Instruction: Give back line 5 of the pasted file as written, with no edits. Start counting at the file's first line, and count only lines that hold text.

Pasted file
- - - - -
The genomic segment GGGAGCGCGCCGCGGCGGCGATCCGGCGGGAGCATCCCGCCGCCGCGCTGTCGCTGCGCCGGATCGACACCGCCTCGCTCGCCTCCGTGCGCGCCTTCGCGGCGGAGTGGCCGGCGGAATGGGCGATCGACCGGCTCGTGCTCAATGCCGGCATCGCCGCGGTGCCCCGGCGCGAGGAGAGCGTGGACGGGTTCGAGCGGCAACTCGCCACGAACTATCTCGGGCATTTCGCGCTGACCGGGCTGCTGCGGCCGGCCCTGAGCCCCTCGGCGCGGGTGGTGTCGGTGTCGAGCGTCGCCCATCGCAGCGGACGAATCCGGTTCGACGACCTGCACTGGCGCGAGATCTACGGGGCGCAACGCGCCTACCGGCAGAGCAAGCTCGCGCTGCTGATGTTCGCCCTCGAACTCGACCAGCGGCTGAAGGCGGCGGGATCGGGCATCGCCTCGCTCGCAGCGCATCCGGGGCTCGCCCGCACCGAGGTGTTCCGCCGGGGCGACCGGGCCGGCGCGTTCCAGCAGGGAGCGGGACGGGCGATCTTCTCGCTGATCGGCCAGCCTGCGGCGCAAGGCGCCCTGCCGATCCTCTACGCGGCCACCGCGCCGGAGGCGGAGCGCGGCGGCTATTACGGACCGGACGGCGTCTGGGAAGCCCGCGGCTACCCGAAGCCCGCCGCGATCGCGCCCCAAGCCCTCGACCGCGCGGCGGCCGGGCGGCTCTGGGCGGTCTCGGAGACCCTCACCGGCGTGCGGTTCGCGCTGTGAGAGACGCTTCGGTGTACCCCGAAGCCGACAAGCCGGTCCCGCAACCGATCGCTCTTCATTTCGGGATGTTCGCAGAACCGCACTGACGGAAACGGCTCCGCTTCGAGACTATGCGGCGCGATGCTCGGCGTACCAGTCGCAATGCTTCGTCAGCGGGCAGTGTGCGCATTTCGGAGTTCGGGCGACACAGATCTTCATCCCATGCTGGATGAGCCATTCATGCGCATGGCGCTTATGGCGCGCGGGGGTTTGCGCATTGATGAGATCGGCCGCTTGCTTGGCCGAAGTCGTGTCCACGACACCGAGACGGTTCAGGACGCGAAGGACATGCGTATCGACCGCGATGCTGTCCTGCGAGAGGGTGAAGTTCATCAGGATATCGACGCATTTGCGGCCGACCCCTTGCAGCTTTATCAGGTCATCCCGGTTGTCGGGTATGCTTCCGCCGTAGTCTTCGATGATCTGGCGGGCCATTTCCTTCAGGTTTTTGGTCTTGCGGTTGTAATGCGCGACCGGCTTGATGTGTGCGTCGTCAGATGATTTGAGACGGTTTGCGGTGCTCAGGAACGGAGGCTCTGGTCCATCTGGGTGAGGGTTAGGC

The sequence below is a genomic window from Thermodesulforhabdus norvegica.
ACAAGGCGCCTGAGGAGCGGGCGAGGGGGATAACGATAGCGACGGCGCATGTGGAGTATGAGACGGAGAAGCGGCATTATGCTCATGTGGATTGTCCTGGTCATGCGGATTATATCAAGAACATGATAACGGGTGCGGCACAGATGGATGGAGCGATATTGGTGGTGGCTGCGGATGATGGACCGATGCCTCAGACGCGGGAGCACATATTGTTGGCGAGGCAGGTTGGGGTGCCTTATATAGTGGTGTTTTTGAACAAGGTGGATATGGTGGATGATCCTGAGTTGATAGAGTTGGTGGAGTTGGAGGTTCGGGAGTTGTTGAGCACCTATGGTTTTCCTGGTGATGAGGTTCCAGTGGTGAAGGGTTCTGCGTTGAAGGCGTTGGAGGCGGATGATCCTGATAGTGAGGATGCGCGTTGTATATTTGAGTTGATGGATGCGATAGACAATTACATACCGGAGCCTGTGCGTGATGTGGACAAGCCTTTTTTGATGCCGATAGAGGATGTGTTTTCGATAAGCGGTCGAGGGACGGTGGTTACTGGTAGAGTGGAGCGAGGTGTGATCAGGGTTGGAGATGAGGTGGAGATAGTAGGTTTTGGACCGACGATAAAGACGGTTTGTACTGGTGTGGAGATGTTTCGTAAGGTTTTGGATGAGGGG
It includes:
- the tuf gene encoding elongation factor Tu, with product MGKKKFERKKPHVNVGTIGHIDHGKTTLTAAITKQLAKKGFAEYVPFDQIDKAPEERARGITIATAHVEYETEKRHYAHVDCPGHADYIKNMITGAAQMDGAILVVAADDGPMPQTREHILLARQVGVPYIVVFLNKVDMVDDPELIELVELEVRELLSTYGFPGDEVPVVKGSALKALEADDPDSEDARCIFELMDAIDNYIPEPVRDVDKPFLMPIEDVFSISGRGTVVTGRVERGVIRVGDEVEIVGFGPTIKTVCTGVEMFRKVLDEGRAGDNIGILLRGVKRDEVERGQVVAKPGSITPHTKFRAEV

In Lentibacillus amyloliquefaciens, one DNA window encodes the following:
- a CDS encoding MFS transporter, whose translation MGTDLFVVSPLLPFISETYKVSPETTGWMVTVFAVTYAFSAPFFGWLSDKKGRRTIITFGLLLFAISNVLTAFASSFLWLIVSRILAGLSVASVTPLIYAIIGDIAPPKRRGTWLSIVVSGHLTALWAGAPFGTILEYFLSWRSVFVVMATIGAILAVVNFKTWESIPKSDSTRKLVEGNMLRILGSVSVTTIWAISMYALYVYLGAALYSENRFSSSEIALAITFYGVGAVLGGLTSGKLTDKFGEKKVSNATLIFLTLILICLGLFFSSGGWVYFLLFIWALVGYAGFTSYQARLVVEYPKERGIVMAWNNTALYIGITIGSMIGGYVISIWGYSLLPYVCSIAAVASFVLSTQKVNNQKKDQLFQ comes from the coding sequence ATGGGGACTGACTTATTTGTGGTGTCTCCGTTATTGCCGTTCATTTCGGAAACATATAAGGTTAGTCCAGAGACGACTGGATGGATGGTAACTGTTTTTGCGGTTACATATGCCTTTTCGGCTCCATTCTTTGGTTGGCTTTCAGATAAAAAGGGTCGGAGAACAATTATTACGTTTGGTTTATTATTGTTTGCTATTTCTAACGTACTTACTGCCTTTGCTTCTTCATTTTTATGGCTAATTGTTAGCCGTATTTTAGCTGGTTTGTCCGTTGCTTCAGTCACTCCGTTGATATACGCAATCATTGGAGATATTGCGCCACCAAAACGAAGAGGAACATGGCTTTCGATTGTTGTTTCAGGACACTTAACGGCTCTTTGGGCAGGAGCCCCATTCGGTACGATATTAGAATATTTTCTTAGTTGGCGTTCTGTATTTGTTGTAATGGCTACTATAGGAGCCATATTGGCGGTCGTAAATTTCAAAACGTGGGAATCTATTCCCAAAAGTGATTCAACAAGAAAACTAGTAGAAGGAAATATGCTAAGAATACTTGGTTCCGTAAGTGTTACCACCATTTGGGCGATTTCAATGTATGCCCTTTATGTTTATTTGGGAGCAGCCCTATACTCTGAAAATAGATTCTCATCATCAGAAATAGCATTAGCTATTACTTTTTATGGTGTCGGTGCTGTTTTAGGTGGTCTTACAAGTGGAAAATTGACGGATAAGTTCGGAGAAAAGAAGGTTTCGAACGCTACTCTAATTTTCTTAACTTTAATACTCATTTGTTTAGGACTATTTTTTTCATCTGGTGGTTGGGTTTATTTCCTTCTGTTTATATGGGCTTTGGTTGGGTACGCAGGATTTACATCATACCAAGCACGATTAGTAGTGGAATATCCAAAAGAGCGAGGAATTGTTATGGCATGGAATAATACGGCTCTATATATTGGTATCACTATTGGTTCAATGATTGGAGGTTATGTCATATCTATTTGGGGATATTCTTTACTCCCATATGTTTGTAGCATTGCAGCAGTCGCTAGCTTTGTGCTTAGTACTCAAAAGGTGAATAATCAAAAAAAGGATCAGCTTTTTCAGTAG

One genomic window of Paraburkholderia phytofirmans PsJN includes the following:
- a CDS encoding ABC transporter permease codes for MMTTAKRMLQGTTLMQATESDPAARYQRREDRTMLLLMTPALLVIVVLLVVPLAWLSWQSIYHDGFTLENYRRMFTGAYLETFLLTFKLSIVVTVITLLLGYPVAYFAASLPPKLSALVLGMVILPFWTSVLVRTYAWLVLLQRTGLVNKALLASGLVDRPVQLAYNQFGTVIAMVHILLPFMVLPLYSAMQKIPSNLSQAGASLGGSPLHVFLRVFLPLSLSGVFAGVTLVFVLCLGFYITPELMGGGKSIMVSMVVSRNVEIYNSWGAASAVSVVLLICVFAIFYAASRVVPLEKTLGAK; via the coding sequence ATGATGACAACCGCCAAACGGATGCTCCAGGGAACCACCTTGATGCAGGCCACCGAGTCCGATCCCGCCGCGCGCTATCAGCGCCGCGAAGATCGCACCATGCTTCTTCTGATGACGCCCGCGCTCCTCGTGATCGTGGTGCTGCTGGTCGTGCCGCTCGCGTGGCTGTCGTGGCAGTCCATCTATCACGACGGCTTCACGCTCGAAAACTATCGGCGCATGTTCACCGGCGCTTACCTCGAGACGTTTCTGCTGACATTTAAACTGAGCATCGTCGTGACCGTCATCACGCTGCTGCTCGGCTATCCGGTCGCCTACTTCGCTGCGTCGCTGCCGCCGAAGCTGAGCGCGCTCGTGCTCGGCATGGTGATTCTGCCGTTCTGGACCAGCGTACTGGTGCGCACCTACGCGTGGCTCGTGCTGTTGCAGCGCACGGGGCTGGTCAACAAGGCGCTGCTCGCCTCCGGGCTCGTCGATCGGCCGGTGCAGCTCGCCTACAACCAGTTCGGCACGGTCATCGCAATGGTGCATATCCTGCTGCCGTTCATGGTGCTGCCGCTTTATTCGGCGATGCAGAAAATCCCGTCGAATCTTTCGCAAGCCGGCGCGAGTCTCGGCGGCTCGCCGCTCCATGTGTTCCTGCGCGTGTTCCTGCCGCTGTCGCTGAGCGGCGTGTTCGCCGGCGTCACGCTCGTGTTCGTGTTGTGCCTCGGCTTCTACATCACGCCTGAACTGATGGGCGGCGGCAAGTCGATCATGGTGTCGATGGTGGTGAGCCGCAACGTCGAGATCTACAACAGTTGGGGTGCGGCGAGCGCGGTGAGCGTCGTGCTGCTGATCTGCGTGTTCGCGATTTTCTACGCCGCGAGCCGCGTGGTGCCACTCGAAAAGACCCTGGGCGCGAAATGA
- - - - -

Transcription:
- the tuf gene encoding elongation factor Tu, with product MGKKKFERKKPHVNVGTIGHIDHGKTTLTAAITKQLAKKGFAEYVPFDQIDKAPEERARGITIATAHVEYETEKRHYAHVDCPGHADYIKNMITGAAQMDGAILVVAADDGPMPQTREHILLARQVGVPYIVVFLNKVDMVDDPELIELVELEVRELLSTYGFPGDEVPVVKGSALKALEADDPDSEDARCIFELMDAIDNYIPEPVRDVDKPFLMPIEDVFSISGRGTVVTGRVERGVIRVGDEVEIVGFGPTIKTVCTGVEMFRKVLDEGRAGDNIGILLRGVKRDEVERGQVVAKPGSITPHTKFRAEV